Planned Parenthood

Birth Control Pills
Birth Control Pills

By Beatrice Santiago 

What is Planned Parenthood?

Before we can talk about the resources of Planned Parenthood, I think it is important to understand the history of Planned Parenthood. Planned Parenthood started at a time when sex education and birth control was not permitted in the USA. A woman by the name of Margaret Sanger would soon change all that. She was raised in Corning, New York in 1916. After seeing her mother suffer from seven miscarriages, Margaret Sanger decided to study birth control. She later traveled to Europe where she would learn about not only birth control but sex education. As a huge advocate for Women’s rights, she would soon see restrictions from opponents.

Margaret Sanger

Her first birth control clinic was shut down by police. (However, the clinic was still able to offer information about birth control.) Margaret Sanger spent 30 days in jail for refusing to pay the fine. This experience led her to travel the country and talk about birth control. Eventually, two organizations named Birth Control Clinical Bureau and American Birth Control League, joined to become Planned Parenthood Federation of America. A 1936 court ruling established that birth control and the information given about it would not be seen as immoral. This was one of many barriers birth control and its education has broken through to reach the public prominence it has today.

What are the resources of Planned Parenthood?

When looking at the website of Planned Parenthood, I found it to have easy to find tabs and info for women or anyone wanting resources. Topics cover: Pregnancy Prevention, to Health and Wellness, Sex and Relationships, and Sexually Transmitted

Infections (STDs). Additionally, there are guides for high school students and information about sex education. All this I believe is vital to not only women but men as well. In Idaho, there are three centers of Planned Parenthood: Boise Health Center, Meridian Health Center, and Twin Falls Health Center. Therefore, if you wanted to go to one in Idaho from Moscow, it would be about a six-hour drive. That is a long distance. Luckily, there is one across the border in Pullman, Washington.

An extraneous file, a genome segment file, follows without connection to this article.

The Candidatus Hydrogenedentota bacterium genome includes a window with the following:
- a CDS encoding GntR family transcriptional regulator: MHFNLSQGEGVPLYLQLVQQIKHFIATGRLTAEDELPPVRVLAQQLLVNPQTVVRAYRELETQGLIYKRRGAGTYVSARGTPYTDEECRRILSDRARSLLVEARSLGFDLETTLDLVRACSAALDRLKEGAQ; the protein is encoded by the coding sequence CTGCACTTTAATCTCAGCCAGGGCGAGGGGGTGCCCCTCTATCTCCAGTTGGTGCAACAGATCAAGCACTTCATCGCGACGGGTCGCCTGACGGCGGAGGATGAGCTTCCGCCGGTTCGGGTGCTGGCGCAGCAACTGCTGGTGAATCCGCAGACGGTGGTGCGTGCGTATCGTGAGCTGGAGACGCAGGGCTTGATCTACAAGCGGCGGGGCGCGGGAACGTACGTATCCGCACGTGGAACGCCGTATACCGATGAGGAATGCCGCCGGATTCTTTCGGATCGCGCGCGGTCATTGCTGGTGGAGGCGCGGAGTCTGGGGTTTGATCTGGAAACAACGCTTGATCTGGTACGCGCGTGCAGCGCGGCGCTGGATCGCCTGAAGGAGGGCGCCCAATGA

Here on our campus, we have the Planned Parenthood Generation Action. They are a group of college students that fight for reproductive rights and educate people about sexual health. They give out resources, such as condoms, and they currently have sales where a big percentage of proceeds goes to Planned Parenthood. I know of and have talked to many of the members of this organization. I found out what makes them so successful is they are so approachable and willing to help with any questions one may have.

Why is Planned Parenthood so controversial to this day?

Planned Parenthood has been in controversy and been targeted by lawmakers, such as we saw with Republican Senator Dan Foreman here in Idaho. (Generation Action traveled six hours to Boise, the capital of Idaho, to meet with Foreman. One of the goals of their trip was lobbying for women to have a 12-month supply of birth control.) The main issue people have with Planned Parenthood is over their abortion services. According to NPR News, Planned Parenthood is the largest single provider of abortion. The abortion procedure accounts for 3% of what this organization does.

Abortion often conflicts with people’s religious beliefs. Although, I understand these beliefs, I do not possess the same views. After having many heated debates with loved ones about abortion, I better understand their point of view. Two reasons why abortion should not be legal are: opponents see a human being that can potentially grow up to change the world for the better, and abortion is not morally right. These concepts are valid. However, sadly, many have made it impossible for both religion and pro-abortion to coexist. I have always felt that I had to choose one or the other–but not both.

There was a time in history when religious groups did support birth control.

Religions such as the United Church of Christ, Presbyterian Church, and the Anglican Communion fought to legalize abortion in the United States, during the 1960s.

A Latina Trying to be Religious as well as Pro-Choice

I love religion. I love the concept of it. I love God. I need God in my life. But, I have been struggling for quite some time with my beliefs and all Planned Parenthood does and stands for. As a Latina, I always had some sort of religion put before me. As a Catholic, I grew up having pictures of God and the Virgin Mary in my house and they are now in my apartment. Along with this, I do think that Abortion should be legal, and it’s the decision of women to use birth control (or not). Sex education and the choice to use it should be placed in our hands, too. It is important for our community, especially in this day and age.

–College students do have sex and it is important to be able to be informed and protected.

–I believe I should be allowed to be both religious and pro-choice.

–Planned Parenthood provides me the resources and services to enable, not only me but everyone else to have these freedoms.


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